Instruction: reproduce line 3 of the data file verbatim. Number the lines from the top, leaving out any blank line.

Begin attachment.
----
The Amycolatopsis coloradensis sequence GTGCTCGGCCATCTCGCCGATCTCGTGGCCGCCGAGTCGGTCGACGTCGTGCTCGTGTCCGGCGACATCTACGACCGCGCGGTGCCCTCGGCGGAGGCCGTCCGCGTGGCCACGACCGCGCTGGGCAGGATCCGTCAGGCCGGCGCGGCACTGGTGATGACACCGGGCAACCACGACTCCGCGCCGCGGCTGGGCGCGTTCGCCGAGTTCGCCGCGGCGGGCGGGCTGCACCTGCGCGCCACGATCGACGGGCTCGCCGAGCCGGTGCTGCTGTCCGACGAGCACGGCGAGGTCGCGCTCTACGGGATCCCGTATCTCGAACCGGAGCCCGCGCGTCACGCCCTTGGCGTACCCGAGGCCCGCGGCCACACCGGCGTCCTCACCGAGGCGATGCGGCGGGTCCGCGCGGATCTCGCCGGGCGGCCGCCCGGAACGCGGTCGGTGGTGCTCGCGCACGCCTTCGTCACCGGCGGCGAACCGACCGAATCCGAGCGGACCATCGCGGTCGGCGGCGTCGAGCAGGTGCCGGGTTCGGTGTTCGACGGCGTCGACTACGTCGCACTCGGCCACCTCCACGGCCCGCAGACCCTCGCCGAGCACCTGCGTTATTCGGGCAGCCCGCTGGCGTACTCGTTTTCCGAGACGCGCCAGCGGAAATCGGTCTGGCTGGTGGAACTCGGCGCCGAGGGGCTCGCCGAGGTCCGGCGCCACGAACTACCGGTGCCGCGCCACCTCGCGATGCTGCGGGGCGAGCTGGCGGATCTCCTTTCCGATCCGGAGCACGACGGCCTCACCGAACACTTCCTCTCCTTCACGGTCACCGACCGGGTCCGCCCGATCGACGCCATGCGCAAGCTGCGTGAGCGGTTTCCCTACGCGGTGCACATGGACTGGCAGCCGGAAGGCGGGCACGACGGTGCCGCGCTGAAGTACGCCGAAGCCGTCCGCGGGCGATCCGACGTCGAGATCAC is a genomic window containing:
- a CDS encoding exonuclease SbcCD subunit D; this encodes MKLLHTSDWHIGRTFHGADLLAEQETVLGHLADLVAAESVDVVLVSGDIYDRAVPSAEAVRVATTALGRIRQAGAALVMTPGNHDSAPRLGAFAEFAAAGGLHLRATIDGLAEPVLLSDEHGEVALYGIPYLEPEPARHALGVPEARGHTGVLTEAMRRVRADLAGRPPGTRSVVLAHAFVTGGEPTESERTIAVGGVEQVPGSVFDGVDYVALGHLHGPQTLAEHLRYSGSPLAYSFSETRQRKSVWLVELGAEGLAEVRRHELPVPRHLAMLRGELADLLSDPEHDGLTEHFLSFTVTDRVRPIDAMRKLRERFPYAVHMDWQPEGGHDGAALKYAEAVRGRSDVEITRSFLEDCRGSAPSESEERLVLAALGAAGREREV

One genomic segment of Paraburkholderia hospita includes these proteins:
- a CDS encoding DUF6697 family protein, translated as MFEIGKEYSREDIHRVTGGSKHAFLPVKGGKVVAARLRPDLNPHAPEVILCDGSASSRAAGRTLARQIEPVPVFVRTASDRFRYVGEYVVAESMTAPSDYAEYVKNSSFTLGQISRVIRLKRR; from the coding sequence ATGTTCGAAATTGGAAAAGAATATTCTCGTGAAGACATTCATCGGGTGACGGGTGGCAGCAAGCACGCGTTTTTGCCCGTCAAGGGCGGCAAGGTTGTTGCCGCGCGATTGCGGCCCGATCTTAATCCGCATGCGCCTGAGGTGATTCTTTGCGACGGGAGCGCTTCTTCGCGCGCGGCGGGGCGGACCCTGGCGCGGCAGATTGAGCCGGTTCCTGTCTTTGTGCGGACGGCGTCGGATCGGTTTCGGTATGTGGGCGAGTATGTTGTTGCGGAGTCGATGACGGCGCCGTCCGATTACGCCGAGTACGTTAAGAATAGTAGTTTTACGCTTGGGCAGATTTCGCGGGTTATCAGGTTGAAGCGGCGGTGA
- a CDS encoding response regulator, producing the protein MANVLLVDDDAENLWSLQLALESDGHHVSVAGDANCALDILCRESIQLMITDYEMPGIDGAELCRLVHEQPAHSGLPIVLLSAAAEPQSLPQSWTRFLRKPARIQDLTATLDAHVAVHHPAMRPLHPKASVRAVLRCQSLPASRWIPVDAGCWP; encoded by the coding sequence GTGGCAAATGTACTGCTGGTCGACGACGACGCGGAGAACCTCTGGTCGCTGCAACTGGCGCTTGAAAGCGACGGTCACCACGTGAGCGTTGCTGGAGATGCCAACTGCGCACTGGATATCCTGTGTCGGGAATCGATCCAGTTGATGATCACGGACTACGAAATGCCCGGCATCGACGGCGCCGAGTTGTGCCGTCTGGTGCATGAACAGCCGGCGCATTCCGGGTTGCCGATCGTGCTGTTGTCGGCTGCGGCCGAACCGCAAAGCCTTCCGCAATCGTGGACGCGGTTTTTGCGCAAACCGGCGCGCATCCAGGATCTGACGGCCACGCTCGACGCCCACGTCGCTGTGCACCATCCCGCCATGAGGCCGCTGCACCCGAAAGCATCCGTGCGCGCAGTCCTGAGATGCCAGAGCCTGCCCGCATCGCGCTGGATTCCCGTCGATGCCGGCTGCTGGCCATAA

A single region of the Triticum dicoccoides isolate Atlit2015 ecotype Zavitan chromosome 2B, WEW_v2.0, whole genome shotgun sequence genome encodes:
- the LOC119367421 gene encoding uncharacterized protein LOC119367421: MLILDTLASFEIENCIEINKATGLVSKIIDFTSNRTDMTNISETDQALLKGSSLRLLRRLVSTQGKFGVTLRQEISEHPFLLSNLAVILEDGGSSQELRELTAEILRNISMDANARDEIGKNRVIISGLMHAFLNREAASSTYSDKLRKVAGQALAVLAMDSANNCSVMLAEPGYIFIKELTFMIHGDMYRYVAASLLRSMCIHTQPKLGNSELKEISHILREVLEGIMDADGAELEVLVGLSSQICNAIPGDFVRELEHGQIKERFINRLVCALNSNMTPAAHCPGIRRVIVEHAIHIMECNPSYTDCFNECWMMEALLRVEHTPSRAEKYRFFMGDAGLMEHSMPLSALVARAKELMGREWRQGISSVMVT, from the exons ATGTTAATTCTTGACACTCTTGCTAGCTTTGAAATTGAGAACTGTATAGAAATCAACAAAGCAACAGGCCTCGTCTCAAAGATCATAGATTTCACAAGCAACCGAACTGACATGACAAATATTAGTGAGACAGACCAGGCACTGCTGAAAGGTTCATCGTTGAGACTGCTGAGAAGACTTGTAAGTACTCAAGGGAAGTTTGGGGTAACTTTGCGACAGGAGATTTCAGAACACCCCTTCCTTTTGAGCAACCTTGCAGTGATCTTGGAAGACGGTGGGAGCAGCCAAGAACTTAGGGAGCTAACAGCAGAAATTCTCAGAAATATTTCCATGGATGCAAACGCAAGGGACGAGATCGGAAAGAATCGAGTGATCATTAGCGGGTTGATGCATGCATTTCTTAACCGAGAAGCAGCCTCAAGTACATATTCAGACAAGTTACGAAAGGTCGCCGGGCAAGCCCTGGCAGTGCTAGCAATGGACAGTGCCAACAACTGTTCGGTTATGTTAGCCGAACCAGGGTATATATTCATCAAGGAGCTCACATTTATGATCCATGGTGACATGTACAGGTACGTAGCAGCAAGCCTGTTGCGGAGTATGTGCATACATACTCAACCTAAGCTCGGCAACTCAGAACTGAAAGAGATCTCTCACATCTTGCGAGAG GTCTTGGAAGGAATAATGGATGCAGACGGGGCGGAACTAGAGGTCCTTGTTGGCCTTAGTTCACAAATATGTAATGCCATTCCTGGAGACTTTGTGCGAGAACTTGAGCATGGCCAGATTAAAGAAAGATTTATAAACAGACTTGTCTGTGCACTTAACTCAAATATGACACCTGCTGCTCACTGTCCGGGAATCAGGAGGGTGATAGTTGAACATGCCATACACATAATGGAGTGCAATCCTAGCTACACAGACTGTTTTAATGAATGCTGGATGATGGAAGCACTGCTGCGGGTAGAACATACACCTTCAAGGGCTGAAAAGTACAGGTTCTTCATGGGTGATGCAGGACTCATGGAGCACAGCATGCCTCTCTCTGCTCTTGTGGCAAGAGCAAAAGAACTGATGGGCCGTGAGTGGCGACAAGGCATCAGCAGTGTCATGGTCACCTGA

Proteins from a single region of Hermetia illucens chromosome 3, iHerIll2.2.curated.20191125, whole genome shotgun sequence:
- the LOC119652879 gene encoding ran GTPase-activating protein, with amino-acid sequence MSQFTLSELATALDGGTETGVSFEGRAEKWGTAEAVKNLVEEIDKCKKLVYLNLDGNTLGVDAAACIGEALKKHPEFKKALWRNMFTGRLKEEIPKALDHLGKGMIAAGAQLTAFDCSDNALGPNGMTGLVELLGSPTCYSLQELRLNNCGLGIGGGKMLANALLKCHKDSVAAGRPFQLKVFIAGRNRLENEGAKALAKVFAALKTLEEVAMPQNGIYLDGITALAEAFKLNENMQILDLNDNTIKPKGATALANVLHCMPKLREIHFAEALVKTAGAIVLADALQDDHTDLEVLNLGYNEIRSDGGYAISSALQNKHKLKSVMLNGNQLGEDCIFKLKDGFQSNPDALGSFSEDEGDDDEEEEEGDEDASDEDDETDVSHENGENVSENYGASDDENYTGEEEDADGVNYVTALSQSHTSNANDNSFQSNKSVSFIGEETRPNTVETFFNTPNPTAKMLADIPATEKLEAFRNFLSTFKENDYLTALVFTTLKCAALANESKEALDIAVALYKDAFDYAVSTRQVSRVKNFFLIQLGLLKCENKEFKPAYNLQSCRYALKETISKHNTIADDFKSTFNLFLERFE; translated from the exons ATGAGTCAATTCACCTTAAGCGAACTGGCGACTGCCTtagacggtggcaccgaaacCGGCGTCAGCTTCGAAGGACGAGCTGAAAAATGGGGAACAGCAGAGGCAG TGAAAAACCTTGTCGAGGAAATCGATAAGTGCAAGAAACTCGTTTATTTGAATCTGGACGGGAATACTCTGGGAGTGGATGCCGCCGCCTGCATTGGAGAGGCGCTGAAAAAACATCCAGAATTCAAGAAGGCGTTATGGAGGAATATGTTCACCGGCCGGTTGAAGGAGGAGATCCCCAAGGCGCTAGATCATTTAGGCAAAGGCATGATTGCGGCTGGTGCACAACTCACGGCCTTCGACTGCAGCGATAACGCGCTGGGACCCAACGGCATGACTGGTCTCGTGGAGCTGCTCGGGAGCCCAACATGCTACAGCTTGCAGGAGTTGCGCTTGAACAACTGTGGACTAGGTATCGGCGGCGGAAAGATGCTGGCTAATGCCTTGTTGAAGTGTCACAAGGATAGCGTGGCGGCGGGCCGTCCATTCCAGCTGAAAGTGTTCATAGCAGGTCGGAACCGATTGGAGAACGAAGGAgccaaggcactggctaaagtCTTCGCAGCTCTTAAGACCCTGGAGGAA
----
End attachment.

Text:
One genomic segment of Paraburkholderia hospita includes these proteins: